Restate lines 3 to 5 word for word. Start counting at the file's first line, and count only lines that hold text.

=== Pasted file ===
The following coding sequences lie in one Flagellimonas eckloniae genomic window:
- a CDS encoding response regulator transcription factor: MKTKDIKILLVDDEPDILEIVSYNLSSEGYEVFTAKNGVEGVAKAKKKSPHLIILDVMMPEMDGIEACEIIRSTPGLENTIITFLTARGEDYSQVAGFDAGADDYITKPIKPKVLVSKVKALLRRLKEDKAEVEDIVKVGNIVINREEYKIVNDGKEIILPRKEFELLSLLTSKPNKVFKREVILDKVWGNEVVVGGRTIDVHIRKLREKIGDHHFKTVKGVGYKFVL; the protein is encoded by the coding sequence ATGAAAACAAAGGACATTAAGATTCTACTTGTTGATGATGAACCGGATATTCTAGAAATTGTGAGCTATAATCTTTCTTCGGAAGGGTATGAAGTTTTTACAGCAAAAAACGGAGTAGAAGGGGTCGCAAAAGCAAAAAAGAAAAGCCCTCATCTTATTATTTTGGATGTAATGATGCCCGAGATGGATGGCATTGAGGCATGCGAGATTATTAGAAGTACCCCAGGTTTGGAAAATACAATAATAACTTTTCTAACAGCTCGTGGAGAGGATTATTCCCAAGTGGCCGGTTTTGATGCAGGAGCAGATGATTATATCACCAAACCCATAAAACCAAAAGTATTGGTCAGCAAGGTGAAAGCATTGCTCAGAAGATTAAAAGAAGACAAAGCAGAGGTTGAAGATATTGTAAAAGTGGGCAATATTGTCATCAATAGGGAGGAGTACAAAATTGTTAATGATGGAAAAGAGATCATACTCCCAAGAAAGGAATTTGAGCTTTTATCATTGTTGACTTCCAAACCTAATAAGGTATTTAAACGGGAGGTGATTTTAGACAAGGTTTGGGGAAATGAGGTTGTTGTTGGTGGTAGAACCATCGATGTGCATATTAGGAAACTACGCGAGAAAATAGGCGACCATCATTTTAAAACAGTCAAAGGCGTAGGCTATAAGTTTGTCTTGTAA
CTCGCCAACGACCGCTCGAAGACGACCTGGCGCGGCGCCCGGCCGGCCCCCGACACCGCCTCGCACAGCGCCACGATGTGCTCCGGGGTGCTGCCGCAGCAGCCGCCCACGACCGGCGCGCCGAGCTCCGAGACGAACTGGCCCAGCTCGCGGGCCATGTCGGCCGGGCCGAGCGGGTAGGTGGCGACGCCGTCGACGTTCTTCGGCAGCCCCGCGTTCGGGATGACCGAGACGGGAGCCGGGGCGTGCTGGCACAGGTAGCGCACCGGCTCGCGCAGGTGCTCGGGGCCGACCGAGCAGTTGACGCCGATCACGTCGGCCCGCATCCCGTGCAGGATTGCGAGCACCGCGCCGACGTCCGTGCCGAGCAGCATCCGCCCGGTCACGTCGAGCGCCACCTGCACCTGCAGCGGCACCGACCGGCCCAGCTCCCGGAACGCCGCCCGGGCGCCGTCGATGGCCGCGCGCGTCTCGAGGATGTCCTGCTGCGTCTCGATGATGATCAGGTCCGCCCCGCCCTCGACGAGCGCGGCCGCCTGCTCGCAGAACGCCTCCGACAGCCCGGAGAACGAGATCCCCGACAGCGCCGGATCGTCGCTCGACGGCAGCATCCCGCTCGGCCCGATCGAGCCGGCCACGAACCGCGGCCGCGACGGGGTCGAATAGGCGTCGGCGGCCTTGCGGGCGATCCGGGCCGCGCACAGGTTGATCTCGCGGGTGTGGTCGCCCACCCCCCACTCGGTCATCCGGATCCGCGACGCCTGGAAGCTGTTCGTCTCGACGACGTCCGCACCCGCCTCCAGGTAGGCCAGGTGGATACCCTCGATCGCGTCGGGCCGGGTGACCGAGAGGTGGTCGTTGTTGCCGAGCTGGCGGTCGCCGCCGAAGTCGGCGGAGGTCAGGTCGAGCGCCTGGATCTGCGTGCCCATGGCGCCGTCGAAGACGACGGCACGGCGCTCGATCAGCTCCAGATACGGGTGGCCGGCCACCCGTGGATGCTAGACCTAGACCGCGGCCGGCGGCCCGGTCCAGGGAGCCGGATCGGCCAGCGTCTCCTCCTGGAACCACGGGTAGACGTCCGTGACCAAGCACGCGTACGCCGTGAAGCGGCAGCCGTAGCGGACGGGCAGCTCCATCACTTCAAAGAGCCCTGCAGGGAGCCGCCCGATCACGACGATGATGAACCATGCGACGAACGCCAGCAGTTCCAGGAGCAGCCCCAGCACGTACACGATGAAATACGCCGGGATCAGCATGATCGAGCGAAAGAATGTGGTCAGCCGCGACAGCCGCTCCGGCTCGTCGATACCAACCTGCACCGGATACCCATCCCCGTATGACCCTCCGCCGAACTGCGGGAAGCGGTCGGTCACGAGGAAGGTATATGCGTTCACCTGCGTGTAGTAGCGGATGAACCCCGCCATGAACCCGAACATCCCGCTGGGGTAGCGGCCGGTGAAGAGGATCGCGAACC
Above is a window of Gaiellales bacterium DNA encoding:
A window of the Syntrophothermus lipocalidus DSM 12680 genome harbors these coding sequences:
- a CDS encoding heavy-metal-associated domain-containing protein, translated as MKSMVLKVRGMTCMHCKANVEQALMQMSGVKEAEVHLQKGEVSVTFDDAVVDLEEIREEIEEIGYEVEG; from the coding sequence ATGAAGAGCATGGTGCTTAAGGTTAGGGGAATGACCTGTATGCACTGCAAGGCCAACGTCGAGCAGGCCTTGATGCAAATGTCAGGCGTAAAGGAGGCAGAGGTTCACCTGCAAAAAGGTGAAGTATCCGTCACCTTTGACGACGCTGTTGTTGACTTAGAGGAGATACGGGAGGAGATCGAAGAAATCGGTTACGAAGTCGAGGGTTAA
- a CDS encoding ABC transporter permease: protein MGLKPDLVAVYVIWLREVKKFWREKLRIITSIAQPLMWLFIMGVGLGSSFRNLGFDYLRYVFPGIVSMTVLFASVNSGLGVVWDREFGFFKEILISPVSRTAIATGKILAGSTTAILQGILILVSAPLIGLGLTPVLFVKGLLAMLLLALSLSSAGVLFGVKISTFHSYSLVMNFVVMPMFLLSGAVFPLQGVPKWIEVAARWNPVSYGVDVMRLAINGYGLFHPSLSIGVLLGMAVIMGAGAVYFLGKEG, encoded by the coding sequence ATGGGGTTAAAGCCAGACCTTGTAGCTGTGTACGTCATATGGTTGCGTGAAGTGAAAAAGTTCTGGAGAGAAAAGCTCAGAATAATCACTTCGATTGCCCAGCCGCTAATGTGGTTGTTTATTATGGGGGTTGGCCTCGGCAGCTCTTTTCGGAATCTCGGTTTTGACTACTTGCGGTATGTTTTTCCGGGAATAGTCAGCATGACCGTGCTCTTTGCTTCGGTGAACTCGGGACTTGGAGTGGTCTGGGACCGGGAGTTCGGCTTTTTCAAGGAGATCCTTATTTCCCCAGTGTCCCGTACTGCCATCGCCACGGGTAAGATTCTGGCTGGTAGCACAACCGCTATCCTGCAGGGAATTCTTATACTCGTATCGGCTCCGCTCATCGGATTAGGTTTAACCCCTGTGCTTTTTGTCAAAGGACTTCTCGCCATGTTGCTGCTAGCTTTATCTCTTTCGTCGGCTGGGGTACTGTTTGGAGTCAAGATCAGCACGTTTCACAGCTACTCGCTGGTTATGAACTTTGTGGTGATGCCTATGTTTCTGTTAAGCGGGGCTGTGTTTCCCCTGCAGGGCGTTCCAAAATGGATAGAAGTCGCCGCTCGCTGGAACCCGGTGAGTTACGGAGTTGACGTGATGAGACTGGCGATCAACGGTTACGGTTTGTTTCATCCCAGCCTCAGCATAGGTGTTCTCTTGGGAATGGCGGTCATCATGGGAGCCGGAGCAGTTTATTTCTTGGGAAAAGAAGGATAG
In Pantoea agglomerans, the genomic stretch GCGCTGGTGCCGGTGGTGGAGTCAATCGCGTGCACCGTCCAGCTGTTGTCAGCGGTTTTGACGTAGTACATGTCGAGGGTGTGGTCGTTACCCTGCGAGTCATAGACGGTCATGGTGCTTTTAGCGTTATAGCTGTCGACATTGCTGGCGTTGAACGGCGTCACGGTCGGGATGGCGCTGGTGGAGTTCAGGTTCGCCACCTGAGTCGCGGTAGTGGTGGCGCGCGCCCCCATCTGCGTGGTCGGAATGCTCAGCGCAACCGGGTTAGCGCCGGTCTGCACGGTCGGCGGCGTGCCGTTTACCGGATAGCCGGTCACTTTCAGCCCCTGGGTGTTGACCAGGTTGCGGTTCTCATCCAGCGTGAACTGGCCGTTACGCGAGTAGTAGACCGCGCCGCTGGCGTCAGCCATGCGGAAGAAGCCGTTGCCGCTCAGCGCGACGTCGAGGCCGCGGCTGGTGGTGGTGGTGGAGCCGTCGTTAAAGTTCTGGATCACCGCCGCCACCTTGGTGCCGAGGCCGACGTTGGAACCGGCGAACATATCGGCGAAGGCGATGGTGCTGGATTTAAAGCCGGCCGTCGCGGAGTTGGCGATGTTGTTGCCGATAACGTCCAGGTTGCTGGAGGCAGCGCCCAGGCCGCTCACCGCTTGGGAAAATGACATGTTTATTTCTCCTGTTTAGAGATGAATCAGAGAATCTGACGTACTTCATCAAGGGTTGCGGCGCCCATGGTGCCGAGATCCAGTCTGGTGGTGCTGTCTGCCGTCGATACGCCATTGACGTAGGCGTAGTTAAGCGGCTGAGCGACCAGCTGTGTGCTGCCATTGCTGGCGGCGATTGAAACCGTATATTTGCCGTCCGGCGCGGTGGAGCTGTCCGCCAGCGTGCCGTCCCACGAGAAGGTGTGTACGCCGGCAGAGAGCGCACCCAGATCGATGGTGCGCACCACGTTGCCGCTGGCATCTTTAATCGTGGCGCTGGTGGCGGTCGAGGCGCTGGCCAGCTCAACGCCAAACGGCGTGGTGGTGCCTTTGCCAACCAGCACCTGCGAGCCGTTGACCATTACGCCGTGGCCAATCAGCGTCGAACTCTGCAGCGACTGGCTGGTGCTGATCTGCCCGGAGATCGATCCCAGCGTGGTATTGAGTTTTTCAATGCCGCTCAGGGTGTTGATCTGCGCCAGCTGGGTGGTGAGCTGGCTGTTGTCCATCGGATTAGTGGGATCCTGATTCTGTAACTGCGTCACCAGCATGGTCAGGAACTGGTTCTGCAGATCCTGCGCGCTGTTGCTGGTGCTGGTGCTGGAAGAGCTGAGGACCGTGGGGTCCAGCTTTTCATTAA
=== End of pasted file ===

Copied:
CTCGCCAACGACCGCTCGAAGACGACCTGGCGCGGCGCCCGGCCGGCCCCCGACACCGCCTCGCACAGCGCCACGATGTGCTCCGGGGTGCTGCCGCAGCAGCCGCCCACGACCGGCGCGCCGAGCTCCGAGACGAACTGGCCCAGCTCGCGGGCCATGTCGGCCGGGCCGAGCGGGTAGGTGGCGACGCCGTCGACGTTCTTCGGCAGCCCCGCGTTCGGGATGACCGAGACGGGAGCCGGGGCGTGCTGGCACAGGTAGCGCACCGGCTCGCGCAGGTGCTCGGGGCCGACCGAGCAGTTGACGCCGATCACGTCGGCCCGCATCCCGTGCAGGATTGCGAGCACCGCGCCGACGTCCGTGCCGAGCAGCATCCGCCCGGTCACGTCGAGCGCCACCTGCACCTGCAGCGGCACCGACCGGCCCAGCTCCCGGAACGCCGCCCGGGCGCCGTCGATGGCCGCGCGCGTCTCGAGGATGTCCTGCTGCGTCTCGATGATGATCAGGTCCGCCCCGCCCTCGACGAGCGCGGCCGCCTGCTCGCAGAACGCCTCCGACAGCCCGGAGAACGAGATCCCCGACAGCGCCGGATCGTCGCTCGACGGCAGCATCCCGCTCGGCCCGATCGAGCCGGCCACGAACCGCGGCCGCGACGGGGTCGAATAGGCGTCGGCGGCCTTGCGGGCGATCCGGGCCGCGCACAGGTTGATCTCGCGGGTGTGGTCGCCCACCCCCCACTCGGTCATCCGGATCCGCGACGCCTGGAAGCTGTTCGTCTCGACGACGTCCGCACCCGCCTCCAGGTAGGCCAGGTGGATACCCTCGATCGCGTCGGGCCGGGTGACCGAGAGGTGGTCGTTGTTGCCGAGCTGGCGGTCGCCGCCGAAGTCGGCGGAGGTCAGGTCGAGCGCCTGGATCTGCGTGCCCATGGCGCCGTCGAAGACGACGGCACGGCGCTCGATCAGCTCCAGATACGGGTGGCCGGCCACCCGTGGATGCTAGACCTAGACCGCGGCCGGCGGCCCGGTCCAGGGAGCCGGATCGGCCAGCGTCTCCTCCTGGAACCACGGGTAGACGTCCGTGACCAAGCACGCGTACGCCGTGAAGCGGCAGCCGTAGCGGACGGGCAGCTCCATCACTTCAAAGAGCCCTGCAGGGAGCCGCCCGATCACGACGATGATGAACCATGCGACGAACGCCAGCAGTTCCAGGAGCAGCCCCAGCACGTACACGATGAAATACGCCGGGATCAGCATGATCGAGCGAAAGAATGTGGTCAGCCGCGACAGCCGCTCCGGCTCGTCGATACCAACCTGCACCGGATACCCATCCCCGTATGACCCTCCGCCGAACTGCGGGAAGCGGTCGGTCACGAGGAAGGTATATGCGTTCACCTGCGTGTAGTAGCGGATGAACCCCGCCATGAACCCGAACATCCCGCTGGGGTAGCGGCCGGTGAAGAGGATCGCGAACC
Above is a window of Gaiellales bacterium DNA encoding:
A window of the Syntrophothermus lipocalidus DSM 12680 genome harbors these coding sequences: